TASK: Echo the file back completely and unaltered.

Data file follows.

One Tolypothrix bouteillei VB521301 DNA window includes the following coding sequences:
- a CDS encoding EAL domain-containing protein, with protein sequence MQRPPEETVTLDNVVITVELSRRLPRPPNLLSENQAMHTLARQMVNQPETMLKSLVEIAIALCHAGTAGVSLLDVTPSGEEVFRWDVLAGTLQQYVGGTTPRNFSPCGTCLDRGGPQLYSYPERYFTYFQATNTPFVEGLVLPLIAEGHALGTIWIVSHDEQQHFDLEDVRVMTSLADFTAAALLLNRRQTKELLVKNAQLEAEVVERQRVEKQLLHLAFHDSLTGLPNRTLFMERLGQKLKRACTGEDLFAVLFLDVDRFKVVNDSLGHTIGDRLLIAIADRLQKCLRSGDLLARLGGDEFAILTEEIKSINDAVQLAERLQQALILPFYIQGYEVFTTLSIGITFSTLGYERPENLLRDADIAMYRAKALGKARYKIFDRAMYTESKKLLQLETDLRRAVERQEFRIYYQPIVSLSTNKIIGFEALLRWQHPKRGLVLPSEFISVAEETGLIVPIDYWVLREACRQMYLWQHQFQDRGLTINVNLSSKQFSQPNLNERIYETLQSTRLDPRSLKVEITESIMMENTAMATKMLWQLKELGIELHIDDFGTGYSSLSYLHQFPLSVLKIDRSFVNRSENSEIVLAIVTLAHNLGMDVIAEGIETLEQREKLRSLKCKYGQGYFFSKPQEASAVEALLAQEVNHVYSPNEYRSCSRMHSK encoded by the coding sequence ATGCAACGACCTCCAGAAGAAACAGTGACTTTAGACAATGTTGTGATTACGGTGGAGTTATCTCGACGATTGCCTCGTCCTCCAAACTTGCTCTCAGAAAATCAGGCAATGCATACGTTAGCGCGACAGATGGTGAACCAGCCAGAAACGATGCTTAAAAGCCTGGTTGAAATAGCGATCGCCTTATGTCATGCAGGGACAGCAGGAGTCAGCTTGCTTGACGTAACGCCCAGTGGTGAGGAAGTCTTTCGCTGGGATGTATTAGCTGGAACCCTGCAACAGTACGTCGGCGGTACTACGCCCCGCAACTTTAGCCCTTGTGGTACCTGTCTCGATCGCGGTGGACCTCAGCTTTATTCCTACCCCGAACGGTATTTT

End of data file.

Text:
One Tolypothrix bouteillei VB521301 DNA window includes the following coding sequences:
- a CDS encoding EAL domain-containing protein, with protein sequence MQRPPEETVTLDNVVITVELSRRLPRPPNLLSENQAMHTLARQMVNQPETMLKSLVEIAIALCHAGTAGVSLLDVTPSGEEVFRWDVLAGTLQQYVGGTTPRNFSPCGTCLDRGGPQLYSYPERYFTYFQATNTPFVEGLVLPLIAEGHALGTIWIVSHDEQQHFDLEDVRVMTSLADFTAAALLLNRRQTKELLVKNAQLEAEVVERQRVEKQLLHLAFHDSLTGLPNRTLFMERLGQKLKRACTGEDLFAVLFLDVDRFKVVNDSLGHTIGDRLLIAIADRLQKCLRSGDLLARLGGDEFAILTEEIKSINDAVQLAERLQQALILPFYIQGYEVFTTLSIGITFSTLGYERPENLLRDADIAMYRAKALGKARYKIFDRAMYTESKKLLQLETDLRRAVERQEFRIYYQPIVSLSTNKIIGFEALLRWQHPKRGLVLPSEFISVAEETGLIVPIDYWVLREACRQMYLWQHQFQDRGLTINVNLSSKQFSQPNLNERIYETLQSTRLDPRSLKVEITESIMMENTAMATKMLWQLKELGIELHIDDFGTGYSSLSYLHQFPLSVLKIDRSFVNRSENSEIVLAIVTLAHNLGMDVIAEGIETLEQREKLRSLKCKYGQGYFFSKPQEASAVEALLAQEVNHVYSPNEYRSCSRMHSK encoded by the coding sequence ATGCAACGACCTCCAGAAGAAACAGTGACTTTAGACAATGTTGTGATTACGGTGGAGTTATCTCGACGATTGCCTCGTCCTCCAAACTTGCTCTCAGAAAATCAGGCAATGCATACGTTAGCGCGACAGATGGTGAACCAGCCAGAAACGATGCTTAAAAGCCTGGTTGAAATAGCGATCGCCTTATGTCATGCAGGGACAGCAGGAGTCAGCTTGCTTGACGTAACGCCCAGTGGTGAGGAAGTCTTTCGCTGGGATGTATTAGCTGGAACCCTGCAACAGTACGTCGGCGGTACTACGCCCCGCAACTTTAGCCCTTGTGGTACCTGTCTCGATCGCGGTGGACCTCAGCTTTATTCCTACCCCGAACGGTATTTT